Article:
But Obvious Child is also pioneering in its utter lack of judgment against Donna for having sex with a near-stranger. We see that she's been depressed -- her boyfriend broke up with her in a humiliating way, she lost her job, she's been drinking -- and we're on her side. The one completely stupid thing she does is to drunkenly forget to use a condom. But even on that point, no one in the movie shakes a finger in her face. It's understood that she absolutely should have used birth control, but it's also understood that everyone makes mistakes -- and that drunkenness and unpreparedness do not a slut make.
Many feminists want to reclaim "slut" and turn it on its head from a word of stigma to a badge of honor -- to show that we are sexual without apology. The intention is admirable, but the strategy is flawed. Once you call yourself a "slut" -- meaning it in a good way -- you open up the possibility of others calling you a "slut" -- but in a bad way. The brilliant, forward-thinking tactic chosen by writer/director Gillian Robespierre, on the other hand, is to sidestep "slut" completely because the word is irrelevant.
If Donna were called a "slut" or thought of herself as a "slut," there's a high likelihood that she would not take charge of her sexual health. In the absence of slut-shaming, she does the responsible thing and gets an abortion, vowing to be more careful in the future with birth control. Because he does not live within a culture of slut-shaming, the guy she sleeps with does not denigrate her; to the contrary, he pursues her romantically and accompanies her when she gets the abortion.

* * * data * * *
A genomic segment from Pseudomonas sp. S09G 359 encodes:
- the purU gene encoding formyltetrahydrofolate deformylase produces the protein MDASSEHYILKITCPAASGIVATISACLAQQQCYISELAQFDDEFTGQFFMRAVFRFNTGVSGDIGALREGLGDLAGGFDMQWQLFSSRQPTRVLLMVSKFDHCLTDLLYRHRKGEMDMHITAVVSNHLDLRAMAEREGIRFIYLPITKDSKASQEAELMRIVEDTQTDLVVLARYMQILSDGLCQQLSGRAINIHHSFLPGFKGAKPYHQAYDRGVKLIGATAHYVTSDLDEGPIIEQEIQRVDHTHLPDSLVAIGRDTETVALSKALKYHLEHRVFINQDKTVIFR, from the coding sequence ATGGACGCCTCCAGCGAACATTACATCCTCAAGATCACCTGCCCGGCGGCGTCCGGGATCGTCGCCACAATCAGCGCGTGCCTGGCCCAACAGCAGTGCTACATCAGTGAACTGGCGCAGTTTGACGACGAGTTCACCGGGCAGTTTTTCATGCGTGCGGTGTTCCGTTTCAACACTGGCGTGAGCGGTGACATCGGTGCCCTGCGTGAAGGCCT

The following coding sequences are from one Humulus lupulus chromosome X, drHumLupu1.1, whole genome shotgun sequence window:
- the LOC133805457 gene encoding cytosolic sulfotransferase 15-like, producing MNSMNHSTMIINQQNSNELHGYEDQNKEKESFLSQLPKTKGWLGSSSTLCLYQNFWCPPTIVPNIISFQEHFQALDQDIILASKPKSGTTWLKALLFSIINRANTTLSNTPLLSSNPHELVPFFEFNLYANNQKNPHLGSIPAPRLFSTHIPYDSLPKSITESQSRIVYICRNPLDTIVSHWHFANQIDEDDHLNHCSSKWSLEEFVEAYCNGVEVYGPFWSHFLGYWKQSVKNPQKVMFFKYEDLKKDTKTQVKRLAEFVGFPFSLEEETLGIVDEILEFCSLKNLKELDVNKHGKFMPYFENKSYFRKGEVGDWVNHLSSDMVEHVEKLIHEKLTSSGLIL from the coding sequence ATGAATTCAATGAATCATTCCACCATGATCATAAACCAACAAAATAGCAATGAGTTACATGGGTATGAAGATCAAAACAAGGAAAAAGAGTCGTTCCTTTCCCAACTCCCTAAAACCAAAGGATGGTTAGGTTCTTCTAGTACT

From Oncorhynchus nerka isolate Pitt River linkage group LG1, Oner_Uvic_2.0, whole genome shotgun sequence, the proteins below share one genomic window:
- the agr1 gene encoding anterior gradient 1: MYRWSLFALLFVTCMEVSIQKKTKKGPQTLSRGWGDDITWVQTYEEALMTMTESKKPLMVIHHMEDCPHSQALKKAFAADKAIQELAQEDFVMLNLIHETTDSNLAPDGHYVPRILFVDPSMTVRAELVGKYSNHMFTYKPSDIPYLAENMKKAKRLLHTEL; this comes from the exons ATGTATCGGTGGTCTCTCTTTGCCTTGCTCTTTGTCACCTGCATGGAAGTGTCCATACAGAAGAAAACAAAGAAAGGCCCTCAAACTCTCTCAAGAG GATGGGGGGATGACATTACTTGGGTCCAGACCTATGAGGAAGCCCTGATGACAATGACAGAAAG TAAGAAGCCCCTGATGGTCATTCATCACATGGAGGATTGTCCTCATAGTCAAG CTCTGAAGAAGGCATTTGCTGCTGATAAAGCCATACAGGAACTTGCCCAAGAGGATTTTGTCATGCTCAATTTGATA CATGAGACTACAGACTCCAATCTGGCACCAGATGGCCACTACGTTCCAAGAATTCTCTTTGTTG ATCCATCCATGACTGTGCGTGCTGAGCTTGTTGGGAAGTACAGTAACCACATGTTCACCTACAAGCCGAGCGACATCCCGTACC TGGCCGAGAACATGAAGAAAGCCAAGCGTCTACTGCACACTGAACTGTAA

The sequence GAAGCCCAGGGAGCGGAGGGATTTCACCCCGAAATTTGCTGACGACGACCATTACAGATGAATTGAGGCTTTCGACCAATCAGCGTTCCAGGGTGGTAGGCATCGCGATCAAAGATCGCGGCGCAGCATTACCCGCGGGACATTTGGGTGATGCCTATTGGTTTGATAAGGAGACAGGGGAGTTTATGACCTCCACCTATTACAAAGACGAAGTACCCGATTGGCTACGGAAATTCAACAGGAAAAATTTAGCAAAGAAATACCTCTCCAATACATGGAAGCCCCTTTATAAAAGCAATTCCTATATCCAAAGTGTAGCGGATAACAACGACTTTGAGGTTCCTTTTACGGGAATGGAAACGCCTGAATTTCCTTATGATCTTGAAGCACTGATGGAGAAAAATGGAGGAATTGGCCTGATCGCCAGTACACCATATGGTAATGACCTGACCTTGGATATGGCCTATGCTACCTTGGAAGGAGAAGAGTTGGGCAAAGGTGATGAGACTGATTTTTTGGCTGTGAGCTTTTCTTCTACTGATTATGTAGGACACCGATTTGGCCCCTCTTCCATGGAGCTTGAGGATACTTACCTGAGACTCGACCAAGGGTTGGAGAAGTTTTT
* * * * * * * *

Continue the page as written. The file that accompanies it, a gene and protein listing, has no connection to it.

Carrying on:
By showing us what life is like without the word "slut," the obstacles created by slut-shaming are spotlighted. Slut-shaming poses a mental barrier to sexual health care, since girls and women who worry about judgment may be reluctant to use birth control and even to see a health care provider. Slut-shaming also materially obstructs access to health care: politicians who want to control women's sexuality are actively restricting access to abortion in an increasing number of states around the country, so that only women with financial resources are able to safely and legally abort; and the Supreme Court will decide this month if bosses can restrict their employees' access to birth control in their health care insurance plans. A world without slut-shaming, then, is a world with healthier girls and women.
So go see Obvious Child not only because it's funny and romantic, and not only because it dispels myths about abortion. You should also go see it because it is a huge step forward in re-orienting our thinking about women's sexuality.
The message is: Being sexual is okay, and sluttiness has nothing to do with it.